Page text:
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Rainbow cooks up tasty return for shareholders

KwaZulu-Natal Correspondent



DURBAN Rainbow Chicken proved its mettle in returning as a worthy investment share after its darker days several years ago, rewarding shareholders with fully diluted headline earnings of 99,2c (2002: 56,8c) that were more in line with analyst expectations for next year.



However, the industrial broiler company tempered its good news with the warning of the risks in the year ahead, particularly given the nature of the chicken business.



Afrifocus analyst Des Meyer said the warnings might prove “unduly conservative” with the company “covering its back in the year ahead”, but the results under review were substantially better than anticipated.



Rainbow staged its long-anticipated turnaround in May 2000 following years of substantial losses, but patient shareholders waited another 18 months before receiving a dividend in the final step in Rainbow”s recovery.



Releasing the full-year figures to March, CEO Myles Dally said while the cost of chicken production was likely to benefit from the drop in feed-related raw material costs in the year ahead, this would be offset by concomitant lower chicken price realisations. He warned that should the rand remain strong against the dollar, the imports of chicken products were likely to increase and oversupply would dampen selling prices.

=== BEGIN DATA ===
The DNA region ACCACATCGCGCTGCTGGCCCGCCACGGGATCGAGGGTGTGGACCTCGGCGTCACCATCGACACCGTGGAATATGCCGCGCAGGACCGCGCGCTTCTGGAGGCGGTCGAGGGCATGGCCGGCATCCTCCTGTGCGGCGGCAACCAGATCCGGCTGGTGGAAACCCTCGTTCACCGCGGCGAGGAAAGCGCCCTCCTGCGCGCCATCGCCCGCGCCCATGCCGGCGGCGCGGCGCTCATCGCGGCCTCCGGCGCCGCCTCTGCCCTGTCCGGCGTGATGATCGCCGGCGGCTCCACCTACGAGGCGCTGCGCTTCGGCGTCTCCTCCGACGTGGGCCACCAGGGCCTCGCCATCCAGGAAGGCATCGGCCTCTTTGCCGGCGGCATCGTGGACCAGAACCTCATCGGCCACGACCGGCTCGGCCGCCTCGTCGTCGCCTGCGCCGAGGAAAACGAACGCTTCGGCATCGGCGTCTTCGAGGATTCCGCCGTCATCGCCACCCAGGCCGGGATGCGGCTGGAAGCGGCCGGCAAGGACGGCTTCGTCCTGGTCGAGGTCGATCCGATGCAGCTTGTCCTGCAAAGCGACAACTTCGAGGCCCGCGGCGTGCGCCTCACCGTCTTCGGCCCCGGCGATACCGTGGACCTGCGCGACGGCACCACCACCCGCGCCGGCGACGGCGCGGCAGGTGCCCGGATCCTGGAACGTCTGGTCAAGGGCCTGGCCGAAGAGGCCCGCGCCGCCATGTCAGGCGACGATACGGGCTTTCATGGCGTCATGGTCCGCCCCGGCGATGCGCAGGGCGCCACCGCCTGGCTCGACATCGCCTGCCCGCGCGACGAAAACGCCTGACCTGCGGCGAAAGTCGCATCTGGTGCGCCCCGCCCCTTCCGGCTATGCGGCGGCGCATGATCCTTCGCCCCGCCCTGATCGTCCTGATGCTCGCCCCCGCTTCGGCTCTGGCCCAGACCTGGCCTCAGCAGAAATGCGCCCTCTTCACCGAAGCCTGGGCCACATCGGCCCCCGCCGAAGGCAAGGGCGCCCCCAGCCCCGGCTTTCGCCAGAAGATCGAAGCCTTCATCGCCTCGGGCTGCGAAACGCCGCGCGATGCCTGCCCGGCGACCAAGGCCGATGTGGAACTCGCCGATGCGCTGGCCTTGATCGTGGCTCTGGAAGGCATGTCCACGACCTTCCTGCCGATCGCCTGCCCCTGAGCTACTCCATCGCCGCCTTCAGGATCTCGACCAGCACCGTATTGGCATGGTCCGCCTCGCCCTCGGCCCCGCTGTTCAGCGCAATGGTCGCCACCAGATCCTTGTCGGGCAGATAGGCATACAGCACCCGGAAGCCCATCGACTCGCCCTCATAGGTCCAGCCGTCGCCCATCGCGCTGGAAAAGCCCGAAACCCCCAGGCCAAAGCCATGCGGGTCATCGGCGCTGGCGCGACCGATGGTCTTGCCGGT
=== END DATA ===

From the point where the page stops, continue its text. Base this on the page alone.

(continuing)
Management would focus on its performance optimisation and customercentred strategy as a growth platform, but this called for consolidation. Operating profits would be “materially impacted” by not having the benefit of this year”s nonrecurring items and the return to a tax-paying position, resulting in reduced headline earnings.



Yesterday Rainbow reported a 65% growth in attributable profit to R253,6m on a 24% rise on turnover to R3,7bn.



This translated into headline earnings of R275,2m (R154,7m) and a 17c (10c) final dividend brought the annual total to 24c (14c). Dally acknowledged that the turnover growth was predominantly attributable to the recovery of higher feed raw material input costs in sales prices.



He also believed that while the improvements were “significant”, both the 7% (5,2%) operating margin and the headline earnings were at levels that indicated further improvements were necessary before acceptable levels of return were achieved.





May 15 2003 07:20:14:000AM Nicola Jenvey Business Day 1st Edition